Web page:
Every cloud has a silver lining: gathering information for accreditation

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Capdarest-Arest, Nicole; Hall, John R. (2014): Every cloud has a silver lining: gathering information for accreditation. figshare.

http://dx.doi.org/10.6084/m9.figshare.1094477
Retrieved 02:18, Oct 23, 2014 (GMT)

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Context: The accreditation process requires collaboration with many colleagues in several locations to collect, organize, and assemble the required information. Cloud computing represents a potential solution to the previously‐experienced challenges of working with multiple submitters relying upon disparate delivery methods such as email, postal mail, and USB drives. Sharing and storing the information through a cloud service can permit all authorized users to collaborate from any web browser. Document additions and revisions can be mirrored on all participants’ local computers, while providing mechanisms for reverting changes and backing up data. Given approaching LCME submission deadlines and the concurrent rise of cloud computing, our team chose to create a custom web‐based application that integrates a popular cloud service, Dropbox, to facilitate collaboration on accreditation‐related documents without the need for users to understand the Dropbox service or cloud computing. Objectives: To develop a web‐based application that takes advantage of cloud computing to facilitate the collection and organization of numerous documents from various persons dispersed across two campuses and remote locations, as well as encouraging collaboration in the LCME accreditation process.

Key Message: A tool that uses cloud computing to facilitate the collection and organization of information and the associated collaborative process can ease and improve upon the “traditional” methods of gathering accreditation support data using email, paper documents and hand‐delivered files, all stored on one workstation.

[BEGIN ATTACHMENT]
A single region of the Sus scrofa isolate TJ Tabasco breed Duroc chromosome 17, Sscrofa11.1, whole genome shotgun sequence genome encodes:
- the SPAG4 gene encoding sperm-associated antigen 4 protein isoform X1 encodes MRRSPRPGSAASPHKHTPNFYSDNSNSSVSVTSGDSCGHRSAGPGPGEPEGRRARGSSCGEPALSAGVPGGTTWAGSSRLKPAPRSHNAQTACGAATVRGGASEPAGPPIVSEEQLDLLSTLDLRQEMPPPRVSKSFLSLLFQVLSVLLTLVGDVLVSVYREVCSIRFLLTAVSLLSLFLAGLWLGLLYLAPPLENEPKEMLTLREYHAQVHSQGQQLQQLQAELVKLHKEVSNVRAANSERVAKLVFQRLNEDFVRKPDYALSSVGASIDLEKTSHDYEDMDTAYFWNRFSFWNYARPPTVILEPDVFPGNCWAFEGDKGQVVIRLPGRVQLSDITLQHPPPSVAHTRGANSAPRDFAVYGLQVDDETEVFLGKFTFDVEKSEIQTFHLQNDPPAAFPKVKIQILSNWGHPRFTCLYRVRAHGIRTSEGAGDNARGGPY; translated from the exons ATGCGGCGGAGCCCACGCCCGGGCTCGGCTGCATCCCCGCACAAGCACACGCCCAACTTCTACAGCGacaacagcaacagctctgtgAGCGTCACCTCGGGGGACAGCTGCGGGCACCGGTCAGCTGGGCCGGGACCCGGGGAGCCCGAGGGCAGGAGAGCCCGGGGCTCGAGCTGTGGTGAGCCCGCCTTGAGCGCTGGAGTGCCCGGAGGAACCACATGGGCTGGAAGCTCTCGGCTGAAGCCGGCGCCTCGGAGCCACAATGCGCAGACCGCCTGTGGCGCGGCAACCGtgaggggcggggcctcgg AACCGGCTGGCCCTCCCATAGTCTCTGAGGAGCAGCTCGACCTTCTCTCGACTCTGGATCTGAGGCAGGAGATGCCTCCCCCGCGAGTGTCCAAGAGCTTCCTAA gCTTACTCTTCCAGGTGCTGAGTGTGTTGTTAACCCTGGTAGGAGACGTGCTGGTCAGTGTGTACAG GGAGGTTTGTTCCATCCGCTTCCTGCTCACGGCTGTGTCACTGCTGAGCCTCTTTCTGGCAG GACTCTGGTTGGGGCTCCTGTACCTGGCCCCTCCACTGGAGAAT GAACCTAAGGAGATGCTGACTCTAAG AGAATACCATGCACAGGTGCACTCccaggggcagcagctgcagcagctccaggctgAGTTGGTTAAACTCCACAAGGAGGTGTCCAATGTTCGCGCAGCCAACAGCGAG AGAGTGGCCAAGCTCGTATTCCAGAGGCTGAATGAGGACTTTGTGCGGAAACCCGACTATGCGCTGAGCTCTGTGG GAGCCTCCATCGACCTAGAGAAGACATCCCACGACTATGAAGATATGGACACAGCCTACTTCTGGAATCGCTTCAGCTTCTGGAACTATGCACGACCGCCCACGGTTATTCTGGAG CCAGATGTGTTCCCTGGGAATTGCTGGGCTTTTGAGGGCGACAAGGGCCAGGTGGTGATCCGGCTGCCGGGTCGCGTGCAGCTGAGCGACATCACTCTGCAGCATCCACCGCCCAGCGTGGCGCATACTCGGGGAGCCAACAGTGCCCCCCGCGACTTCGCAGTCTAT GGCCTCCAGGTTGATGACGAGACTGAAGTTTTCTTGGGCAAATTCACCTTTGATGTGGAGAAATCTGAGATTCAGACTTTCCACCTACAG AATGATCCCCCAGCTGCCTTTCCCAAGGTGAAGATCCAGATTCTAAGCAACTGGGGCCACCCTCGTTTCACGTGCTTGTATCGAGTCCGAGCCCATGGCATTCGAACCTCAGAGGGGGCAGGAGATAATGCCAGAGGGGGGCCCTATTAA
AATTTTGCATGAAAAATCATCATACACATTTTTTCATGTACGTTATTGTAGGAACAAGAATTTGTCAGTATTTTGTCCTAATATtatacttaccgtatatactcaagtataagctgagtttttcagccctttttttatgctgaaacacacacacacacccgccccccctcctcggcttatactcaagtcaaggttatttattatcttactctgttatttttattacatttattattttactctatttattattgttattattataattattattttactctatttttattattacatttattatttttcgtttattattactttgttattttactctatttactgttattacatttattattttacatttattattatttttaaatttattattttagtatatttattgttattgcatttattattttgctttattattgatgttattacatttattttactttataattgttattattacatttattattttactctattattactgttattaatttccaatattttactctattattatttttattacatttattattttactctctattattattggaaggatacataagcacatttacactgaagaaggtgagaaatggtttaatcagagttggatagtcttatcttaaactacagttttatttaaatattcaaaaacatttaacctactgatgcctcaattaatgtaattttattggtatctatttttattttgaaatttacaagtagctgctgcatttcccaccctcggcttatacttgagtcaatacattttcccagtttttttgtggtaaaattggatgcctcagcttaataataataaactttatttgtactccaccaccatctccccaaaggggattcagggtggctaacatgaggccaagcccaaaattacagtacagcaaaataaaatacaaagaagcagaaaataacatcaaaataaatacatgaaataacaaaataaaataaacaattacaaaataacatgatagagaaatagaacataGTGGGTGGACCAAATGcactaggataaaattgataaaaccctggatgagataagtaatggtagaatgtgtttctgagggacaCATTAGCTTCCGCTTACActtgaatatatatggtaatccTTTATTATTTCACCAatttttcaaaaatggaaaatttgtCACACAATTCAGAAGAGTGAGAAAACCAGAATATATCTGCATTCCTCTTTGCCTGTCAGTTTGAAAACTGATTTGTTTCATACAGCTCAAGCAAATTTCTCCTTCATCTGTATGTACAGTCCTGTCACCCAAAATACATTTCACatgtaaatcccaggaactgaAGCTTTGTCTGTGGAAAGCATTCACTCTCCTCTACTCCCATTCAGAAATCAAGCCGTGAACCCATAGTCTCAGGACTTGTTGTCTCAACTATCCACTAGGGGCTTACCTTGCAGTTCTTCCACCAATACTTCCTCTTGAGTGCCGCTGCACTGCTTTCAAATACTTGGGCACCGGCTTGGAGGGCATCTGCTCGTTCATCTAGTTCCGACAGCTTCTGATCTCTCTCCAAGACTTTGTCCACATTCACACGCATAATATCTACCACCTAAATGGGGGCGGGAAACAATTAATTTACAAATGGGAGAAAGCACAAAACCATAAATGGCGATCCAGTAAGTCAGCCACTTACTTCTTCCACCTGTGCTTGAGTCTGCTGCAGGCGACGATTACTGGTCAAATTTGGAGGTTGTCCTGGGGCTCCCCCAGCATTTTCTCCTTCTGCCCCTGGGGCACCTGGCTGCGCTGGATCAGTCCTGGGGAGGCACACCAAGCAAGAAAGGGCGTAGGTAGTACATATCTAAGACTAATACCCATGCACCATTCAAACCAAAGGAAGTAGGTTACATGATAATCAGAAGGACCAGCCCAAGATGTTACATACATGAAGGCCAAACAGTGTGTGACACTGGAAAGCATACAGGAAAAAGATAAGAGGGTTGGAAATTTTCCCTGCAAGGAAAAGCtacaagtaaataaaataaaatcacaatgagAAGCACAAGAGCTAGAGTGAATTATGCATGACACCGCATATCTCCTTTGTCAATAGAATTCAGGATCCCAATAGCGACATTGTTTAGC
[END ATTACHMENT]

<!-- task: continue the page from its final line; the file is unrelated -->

Conclusion: Although the potential for improved efficiency, inclusion of systematic metadata and encouragement of collaboration are built into our application, we have encountered a few obstacles to maximum cloud‐based efficiency. The main roadblock has been adoption ‐ getting users to trust the new workflow and tool. Non‐sophisticated computer users were more inclined to rely on standard email to submit documents. Additionally, in this first iteration of the tool, all documents submitted were dropped into a central inbox in Dropbox for later sorting and organization into appropriate subfolders by core staff. In the future, we intend to add automatically assigned file names to submitted documents and transparently place files into appropriate Dropbox subfolders based on users’ submitted form responses. Once collaborators have attained a higher comfort level with the tool and trust in cloud services, collaboration on reports should be enhanced. 

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